Several years ago, big data was at the height of its hype cycle and Hadoop was its poster child technology. Today, open source analytics are solidly part of the enterprise software stack, the term "big data" seems antiquated, and it has become accepted folklore that Hadoop is, well…dead. That's just so much hyperbole, though; while Hadoop is no longer white hot, it is still a significant factor. That's because it defines an ecosystem of affiliated projects supporting database, data lake, streaming data and data engineering functionality. And that's why cloud services based on Hadoop, like Amazon's EMR and Google Cloud's Dataproc, are still critical and useful.
Microsoft's cloud Hadoop service, Azure HDInsight, is an especially good example of the utility of Hadoop, because the service persists, even as Microsoft has launched other offerings that compete with it. For example, Microsoft partnered with Databricks, the company founded by Apache Spark's creators, to offer and directly support a version of that company's eponymous service. Additionally, Microsoft evolved its Azure SQL Data Warehouse service into Azure Synapse Analytics, which now offers on-demand Spark pools to support full data lake functionality, as a public preview feature. But HDInsight, the Hadoop service Microsoft first launched in 2013, is still chugging along.
HDInsight was co-developed with Hortonworks, a company that subsequently merged with Cloudera. After that merger, the new Cloudera rationalized and refactored the two companies' Hadoop distributions – Hortonworks Data Platform (HDP) and Cloudera Distribution including Apache Hadoop (CDH) into the runtime for the new Cloudera Data Platform (CDP). And while that's all well and good for Cloudera, the retirement of HDP created a challenge for Microsoft, as HDInsight has been based on HDP since its inception.
Many were wondering whether Microsoft would somehow adopt the CDP runtime, or if it would perhaps go its own way, and build its own Hadoop distro, as AWS and Google did from the get-go. The latter has now come to pass, as Microsoft has created its own Hadoop distribution, based on Apache open source components. The general availability of the new distribution was announced on July 21st during Inspire, Microsoft's virtual event for its partner ecosystem.
As it turns out, in order to maintain compatibility and minimize disruption, Microsoft took HDP 3.1.6, on which HDInsight 4.0 was based, and cloned it. Today, if you provision an HDInsight 4.0 cluster in various Azure regions (I've confirmed it for Canada East, US Central and US East), your cluster will use this new distro. You probably won't notice though. The HDI version number hasn't changed and neither have the underlying open source project versions. The only way you'd really know the change took place is the replacement of "HDP-126.96.36.199" with "HDInsight-188.8.131.52" in the "Versions" tab of Ambari's Admin screen, as shown in the figure at the top of this post. In all other respects, the experience will be identical.
Why did Microsoft go to the trouble, you might ask? Keep in mind, even if there's overlap, that HDInsight can do things other Azure data services cannot. For example, Azure Databricks clusters do not mix and match components – they feature a combination of a proprietary version of Spark, Delta Lake, Delta Engine and MLflow. Synapse Spark pools are also Spark-exclusive, though they're based on the open source Spark bits. They're also serverless, with billing based on actual queries executed. For some customers that model is better; for others, not so much.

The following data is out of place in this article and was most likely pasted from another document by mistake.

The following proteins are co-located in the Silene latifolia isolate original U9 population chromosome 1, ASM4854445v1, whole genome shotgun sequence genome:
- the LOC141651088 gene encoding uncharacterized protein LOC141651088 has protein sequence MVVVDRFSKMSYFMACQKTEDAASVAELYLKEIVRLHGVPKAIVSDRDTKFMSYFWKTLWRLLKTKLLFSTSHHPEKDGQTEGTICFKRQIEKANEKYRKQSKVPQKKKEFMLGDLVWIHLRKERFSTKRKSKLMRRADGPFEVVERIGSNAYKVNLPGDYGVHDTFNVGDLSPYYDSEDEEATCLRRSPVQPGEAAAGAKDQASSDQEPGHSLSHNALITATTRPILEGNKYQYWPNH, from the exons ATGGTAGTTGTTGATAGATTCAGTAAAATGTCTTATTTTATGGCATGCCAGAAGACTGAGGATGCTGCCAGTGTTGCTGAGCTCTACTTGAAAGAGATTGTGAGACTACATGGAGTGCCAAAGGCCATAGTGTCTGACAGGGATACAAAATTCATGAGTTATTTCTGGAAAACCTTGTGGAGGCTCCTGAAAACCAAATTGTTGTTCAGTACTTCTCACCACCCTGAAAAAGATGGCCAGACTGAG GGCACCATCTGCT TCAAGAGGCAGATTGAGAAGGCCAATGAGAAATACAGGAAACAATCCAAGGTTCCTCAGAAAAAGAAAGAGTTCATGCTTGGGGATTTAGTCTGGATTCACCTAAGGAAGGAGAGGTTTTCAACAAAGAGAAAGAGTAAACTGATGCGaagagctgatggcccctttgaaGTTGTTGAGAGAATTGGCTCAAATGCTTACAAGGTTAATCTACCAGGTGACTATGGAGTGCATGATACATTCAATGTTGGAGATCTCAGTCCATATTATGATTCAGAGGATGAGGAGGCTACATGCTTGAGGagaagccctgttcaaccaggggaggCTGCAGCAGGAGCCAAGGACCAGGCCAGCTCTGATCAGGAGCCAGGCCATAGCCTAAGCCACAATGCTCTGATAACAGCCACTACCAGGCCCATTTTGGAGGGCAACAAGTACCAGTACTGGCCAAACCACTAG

Also read: Databricks moves MLflow to Linux Foundation, introduces Delta Engine
So if you want a discrete big data cluster on Azure, billed by the hour, with open source Spark, as well as Hive, HBase, Pig and Hadoop (and, optionally, Kafka, Storm, Microsoft's Machine Learning Server and open source Spark as well), you're going to want to use HDInsight. And now, with Microsoft having made the investment to build, test and deploy its own Hadoop distribution, the service has a future that's much more solid and it can continue to service the workloads it's uniquely suited to.
Now that Microsoft controls HDInsight's underlying distribution, will it innovate and evolve it beyond the HDP clone that it is now? There's precedent for that, given Microsoft had already innovated on top of the HDP-based distro. Working with Hortonworks, Microsoft had built unique integrations with Azure Blob Storage and Azure Data Lake Storage, as well as Azure SQL Database. More recently, the addition of Machine Learning Server and .NET for Apache Spark introduced additional value-adds.
Also read: .NET for Apache Spark brings enterprise coders and big data pros to the same table
Perhaps Microsoft could next integrate Spark 3.0, Presto and AirFlow into HDInsight's mix of open source components. On the Microsoft technology side, support for one or two of the company's own notebook experiences, and perhaps tighter integration with Cosmos DB and Azure Machine Learning could come as well. These integrations would add value to HDInsight and the Azure services with which it became more tightly integrated.
Moves such as these would make Microsoft's commitment to HDInsight clear. Ultimately, that commitment has to be full-throated; for too long, it's been halfhearted. But for now, uncertainty has been eliminated, compatibility has been maintained and HDInsight is no longer dependent on a third party organization. That's a win for Microsoft's customers; it just might embolden them to want more.
Brust is a Microsoft Data Platform MVP and Cloudera is a customer of Brust's advisory firm, Blue Badge Insights.